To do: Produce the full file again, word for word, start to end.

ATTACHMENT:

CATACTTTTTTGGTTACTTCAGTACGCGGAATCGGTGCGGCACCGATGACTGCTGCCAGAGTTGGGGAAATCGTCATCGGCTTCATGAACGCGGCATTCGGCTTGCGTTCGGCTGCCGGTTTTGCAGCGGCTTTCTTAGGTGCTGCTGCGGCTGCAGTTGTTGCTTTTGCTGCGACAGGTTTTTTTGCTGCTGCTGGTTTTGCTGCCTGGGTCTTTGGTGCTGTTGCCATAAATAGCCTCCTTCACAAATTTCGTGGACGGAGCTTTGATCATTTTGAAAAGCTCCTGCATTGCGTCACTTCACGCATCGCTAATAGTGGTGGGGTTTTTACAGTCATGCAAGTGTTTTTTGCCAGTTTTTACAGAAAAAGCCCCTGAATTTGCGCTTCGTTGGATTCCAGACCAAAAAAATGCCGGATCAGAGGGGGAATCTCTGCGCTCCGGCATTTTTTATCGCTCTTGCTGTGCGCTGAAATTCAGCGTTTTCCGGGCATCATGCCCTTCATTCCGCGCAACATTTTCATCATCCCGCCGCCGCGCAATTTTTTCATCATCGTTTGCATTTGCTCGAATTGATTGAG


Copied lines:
CATACTTTTTTGGTTACTTCAGTACGCGGAATCGGTGCGGCACCGATGACTGCTGCCAGAGTTGGGGAAATCGTCATCGGCTTCATGAACGCGGCATTCGGCTTGCGTTCGGCTGCCGGTTTTGCAGCGGCTTTCTTAGGTGCTGCTGCGGCTGCAGTTGTTGCTTTTGCTGCGACAGGTTTTTTTGCTGCTGCTGGTTTTGCTGCCTGGGTCTTTGGTGCTGTTGCCATAAATAGCCTCCTTCACAAATTTCGTGGACGGAGCTTTGATCATTTTGAAAAGCTCCTGCATTGCGTCACTTCACGCATCGCTAATAGTGGTGGGGTTTTTACAGTCATGCAAGTGTTTTTTGCCAGTTTTTACAGAAAAAGCCCCTGAATTTGCGCTTCGTTGGATTCCAGACCAAAAAAATGCCGGATCAGAGGGGGAATCTCTGCGCTCCGGCATTTTTTATCGCTCTTGCTGTGCGCTGAAATTCAGCGTTTTCCGGGCATCATGCCCTTCATTCCGCGCAACATTTTCATCATCCCGCCGCCGCGCAATTTTTTCATCATCGTTTGCATTTGCTCGAATTGATTGAG